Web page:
I have now completed week four of the Peak performance: A mental conditioning program with Sports Psychologist Michael Inglis. The focus of the class this week was on avoidance and acceptance. It was during this class that I experienced an epiphany about a major barrier to my performance. I left with a sense that I am on a precipice and about to take a leap of faith; faith in myself and my ability. Instead of the sense of uneasiness about the unknown that I experienced at the start of the program, I left feeling excited.

 

The seeds for my epiphany were sown during our discussion on avoidance. We looked at emotion-driven versus values-driven behaviour. We learnt that emotion-driven behaviour tends to lead to avoidance and that avoidance is generally about short term comfort rather than long term benefit. One of the participants described the temptation to switch her alarm off at 5am, rather than get up in the cold and dark to train. I, too, have evaded my early morning alarm on many occasions. I tell myself, “it’s too cold,” “it’s too dark” or “I’m too tired”. But what do these behaviours do for our performance? They certainly don’t enable us to reach our fullest potential. They hint at an inability to cope with uncomfortable thoughts, feelings and physical sensations; something Inglis wants us to counter. He wants us to use values-driven behaviour instead and become comfortable with the discomfort; to accept it.

 

Inglis tells us that values driven behaviour leads to mental fitness. Firstly, we need to come to the realisation that mental fitness is important for our performance. We need to commit to following a plan, such as a mindfulness program. Each day we need to make active choices to follow that plan. We need to be resilient, what Inglis describes as a willingness to experience discomfort, yet persevere even when fatigued. To reach mental toughness, the reality is that we need to do this over and over again for a sustained period of time. Only then will we reap the performance benefits.

 

After reflecting on our own avoidance behaviours, Inglis asked us to complete an Emotion and Performance Interference Form. We had to think of a situation or skill and the emotion that comes up for us in relation to it. Initially I thought of the skill of speed and being able to consistently exploit my body’s potential in the pursuit of it. The emotion I have in response to this is fear. It manifests itself in a number of ways, from past experience (e.g. fear of falling) to the imagined (e.g. fear of blowing up and putting myself off exercise). Reflecting on my running over the years, I know what it takes by way of actions to improve: I always run better when I incorporate resistance training into my routine. So if I know what it takes to improve, why don’t I do it?

 

Inglis has the answer to avoidance issues such as this and I’m beginning to see the answer for myself. I don’t take the actions I need to improve because my emotions are driving my behaviour. My fear-based, emotion-driven response is to do nothing and avoid resistance training. It’s easy for me to make excuses that I’m too busy and avoid the discomfort of the physical sensations related to the activity. Inglis challenged us to think about a values-driven response that would assist our performance instead. Curiosity is one of my performance values that I identified in week three. The values-driven response I thought it would create is curiosity about what my body is capable of, if only I would try. This new way of thinking has been a paradigm shift; I have since been including resistance training in my weekly routine, motivated by my new interest in my body’s limits. It is no surprise that I am performing better in my running as a result.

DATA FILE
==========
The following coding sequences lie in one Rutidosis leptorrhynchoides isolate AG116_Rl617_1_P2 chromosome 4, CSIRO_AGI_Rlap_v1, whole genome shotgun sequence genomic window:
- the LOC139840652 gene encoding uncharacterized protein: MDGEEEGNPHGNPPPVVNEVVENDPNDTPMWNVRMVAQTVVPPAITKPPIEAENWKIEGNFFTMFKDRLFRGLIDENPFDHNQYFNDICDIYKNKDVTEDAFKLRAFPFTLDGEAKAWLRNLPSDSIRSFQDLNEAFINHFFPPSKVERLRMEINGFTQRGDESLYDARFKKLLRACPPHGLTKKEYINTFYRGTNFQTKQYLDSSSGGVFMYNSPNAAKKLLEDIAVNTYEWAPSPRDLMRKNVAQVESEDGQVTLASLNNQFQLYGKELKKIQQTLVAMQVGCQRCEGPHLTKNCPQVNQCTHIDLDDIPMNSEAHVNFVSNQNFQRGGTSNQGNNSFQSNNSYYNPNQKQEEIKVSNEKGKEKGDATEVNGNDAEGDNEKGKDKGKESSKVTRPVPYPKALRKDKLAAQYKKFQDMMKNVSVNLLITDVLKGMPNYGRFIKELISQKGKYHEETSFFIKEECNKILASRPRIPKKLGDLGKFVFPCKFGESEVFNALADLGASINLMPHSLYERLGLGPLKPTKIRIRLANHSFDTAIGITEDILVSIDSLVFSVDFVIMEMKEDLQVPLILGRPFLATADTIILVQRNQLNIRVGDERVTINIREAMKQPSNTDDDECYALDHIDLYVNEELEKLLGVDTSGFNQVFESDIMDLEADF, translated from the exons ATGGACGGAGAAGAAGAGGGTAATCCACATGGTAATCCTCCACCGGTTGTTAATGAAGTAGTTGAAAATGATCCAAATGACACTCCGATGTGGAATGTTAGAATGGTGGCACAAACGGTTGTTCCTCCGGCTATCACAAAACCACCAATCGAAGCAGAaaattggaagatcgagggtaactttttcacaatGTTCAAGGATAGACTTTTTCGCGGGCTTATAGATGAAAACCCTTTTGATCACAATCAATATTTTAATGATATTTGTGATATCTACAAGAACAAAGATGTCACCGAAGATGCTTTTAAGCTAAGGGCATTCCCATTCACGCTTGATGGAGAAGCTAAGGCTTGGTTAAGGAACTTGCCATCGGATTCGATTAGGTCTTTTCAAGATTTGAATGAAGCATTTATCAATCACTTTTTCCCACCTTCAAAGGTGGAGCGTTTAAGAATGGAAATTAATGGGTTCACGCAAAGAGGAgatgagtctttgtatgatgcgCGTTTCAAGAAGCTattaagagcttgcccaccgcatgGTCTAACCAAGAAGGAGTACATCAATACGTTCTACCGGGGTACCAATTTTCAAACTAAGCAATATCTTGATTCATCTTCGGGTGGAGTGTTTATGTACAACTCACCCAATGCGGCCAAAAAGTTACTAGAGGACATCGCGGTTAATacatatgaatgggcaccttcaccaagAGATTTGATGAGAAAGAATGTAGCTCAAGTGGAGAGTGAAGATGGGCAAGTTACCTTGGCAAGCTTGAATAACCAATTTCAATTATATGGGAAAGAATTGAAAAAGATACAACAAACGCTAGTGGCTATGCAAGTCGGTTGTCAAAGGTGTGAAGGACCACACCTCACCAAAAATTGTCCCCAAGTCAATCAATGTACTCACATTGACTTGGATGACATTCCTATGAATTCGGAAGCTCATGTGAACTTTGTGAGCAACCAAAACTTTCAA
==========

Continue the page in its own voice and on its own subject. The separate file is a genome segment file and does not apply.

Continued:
So what about the epiphany I mentioned? It occurred when we were looking at our performance values in more detail. The first value I chose to think about was creativity. Inglis asked us to think about an action that takes us away from this value. For me this was trying to conform and not to stand out, this seemed particularly relevant to me when playing football (soccer). Our next step was to think about actions that take us closer to this value. For me this is trying new skills, being creative with the ball and my play. Inglis then wanted us to think about the uncomfortable thoughts, emotions and physical sensations that we would be willing to experience for this value. In terms of football skills, my uncomfortable emotion is embarrassment; embarrassment at making a mistake and looking silly in front of others. It was at this point that my epiphany occurred. By allowing my actions to be driven by the emotions of fear and embarrassment I had been limiting my performance potential. I had been playing it safe for years, rather than letting creativity overcome these barriers. By allowing these emotions to drive my behaviour I had been living in fear of failure and not developing my skills. It was at this moment that I felt myself shift from uneasiness to excitement. I sensed that a new adventure in my performance was about to begin and wondered what Inglis had in store for us next.

 

 

The Peak Performance: Mental Conditioning Program runs once a week on Wednesday evenings for six weeks and is held at The Mind Room in Collingwood.

 

For more information, visit: http://www.themindroom.com.au/classes/